The Fall of Troy (book 1 - 6)
All round them dyed they red with blood of slain,
As foe fought foe in even-balanced fight.
By this to Podaleirius tidings came
How that in dust his brother lay, struck down
By woeful death. Beside the ships he sat
Ministering to the hurts of men with spears
Stricken. In wrath for his brother's sake he rose,
He clad him in his armour; in his breast
Dread battle-prowess swelled. For conflict grim
He panted: boiled the mad blood round his heart
He leapt amidst the foemen; his swift hands
Swung the snake-headed javelin up, and hurled,
And slew with its winged speed Agamestor's son
Cleitus, a bright-haired Nymph had given him birth
Beside Parthenius, whose quiet stream
Fleets smooth as oil through green lands, till it pours
Its shining ripples to the Euxine sea.
Then by his warrior-brother laid he low
Lassus, whom Pronoe, fair as a goddess, bare
Beside Nymphaeus' stream, hard by a cave,
A wide and wondrous cave: sacred it is
Men say, unto the Nymphs, even all that haunt
The long-ridged Paphlagonian hills, and all
That by full-clustered Heracleia dwell.
That cave is like the work of gods, of stone
In manner marvellous moulded: through it flows
Cold water crystal-clear: in niches round
Stand bowls of stone upon the rugged rock,
Seeming as they were wrought by carvers' hands.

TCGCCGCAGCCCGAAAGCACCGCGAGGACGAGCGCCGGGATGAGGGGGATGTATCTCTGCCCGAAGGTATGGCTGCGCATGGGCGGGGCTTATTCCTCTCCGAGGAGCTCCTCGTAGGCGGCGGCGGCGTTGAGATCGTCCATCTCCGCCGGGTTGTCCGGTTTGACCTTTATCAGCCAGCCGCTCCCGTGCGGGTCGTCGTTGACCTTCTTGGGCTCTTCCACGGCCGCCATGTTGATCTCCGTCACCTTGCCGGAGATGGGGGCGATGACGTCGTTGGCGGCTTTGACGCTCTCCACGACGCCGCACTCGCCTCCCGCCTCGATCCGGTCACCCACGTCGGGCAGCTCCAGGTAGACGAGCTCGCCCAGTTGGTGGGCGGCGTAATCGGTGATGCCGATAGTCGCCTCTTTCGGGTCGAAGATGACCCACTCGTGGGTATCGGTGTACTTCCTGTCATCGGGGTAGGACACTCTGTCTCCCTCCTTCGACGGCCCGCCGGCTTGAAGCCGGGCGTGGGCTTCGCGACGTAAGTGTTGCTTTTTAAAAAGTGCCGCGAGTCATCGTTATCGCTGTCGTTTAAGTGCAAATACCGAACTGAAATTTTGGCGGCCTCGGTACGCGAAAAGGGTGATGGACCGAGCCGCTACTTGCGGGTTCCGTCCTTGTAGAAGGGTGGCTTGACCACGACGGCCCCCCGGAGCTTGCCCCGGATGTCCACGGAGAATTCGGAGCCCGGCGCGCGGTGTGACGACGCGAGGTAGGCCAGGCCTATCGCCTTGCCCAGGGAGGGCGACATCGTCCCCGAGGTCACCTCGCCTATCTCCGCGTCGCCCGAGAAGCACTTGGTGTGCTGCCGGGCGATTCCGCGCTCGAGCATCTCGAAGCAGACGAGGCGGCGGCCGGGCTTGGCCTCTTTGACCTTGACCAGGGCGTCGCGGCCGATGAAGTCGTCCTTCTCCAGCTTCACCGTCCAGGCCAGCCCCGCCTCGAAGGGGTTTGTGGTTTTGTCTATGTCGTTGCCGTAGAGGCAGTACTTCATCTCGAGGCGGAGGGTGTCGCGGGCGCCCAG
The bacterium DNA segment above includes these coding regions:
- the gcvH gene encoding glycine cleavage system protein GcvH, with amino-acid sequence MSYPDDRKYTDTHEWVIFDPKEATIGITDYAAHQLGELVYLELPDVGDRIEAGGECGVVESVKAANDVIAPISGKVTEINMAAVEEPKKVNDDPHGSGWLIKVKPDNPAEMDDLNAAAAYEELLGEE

Statues of Wood-gods stand around, fair Nymphs,
Looms, distaffs, all such things as mortal craft
Fashioneth. Wondrous seem they unto men
Which pass into that hallowed cave. It hath,
Up-leading and down-leading, doorways twain,
Facing, the one, the wild North's shrilling blasts,
And one the dank rain-burdened South. By this
Do mortals pass beneath the Nymphs' wide cave;
But that is the Immortals' path: no man
May tread it, for a chasm deep and wide
Down-reaching unto Hades, yawns between.
This track the Blest Gods may alone behold.
So died a host on either side that warred
Over Machaon and Aglaia's son.
But at the last through desperate wrestle of fight
The Danaans rescued them: yet few were they
Which bare them to the ships: by bitter stress
Of conflict were the more part compassed round,
And needs must still abide the battle's brunt.
But when full many had filled the measure up
Of fate, mid tumult, blood and agony,
Then to their ships did many Argives flee
Pressed by Eurypylus hard, an avalanche
Of havoc. Yet a few abode the strife
Round Aias and the Atreidae rallying;
And haply these had perished all, beset
By throngs on throngs of foes on every hand,
Had not Oileus' son stabbed with his spear
'Twixt shoulder and breast war-wise Polydamas;
Forth gushed the blood, and he recoiled a space.
Then Menelaus pierced Deiphobus
By the right breast, that with swift feet he fled.
And many of that slaughter-breathing throng
Were slain by Agamemnon: furiously
He rushed on godlike Aethicus with the spear;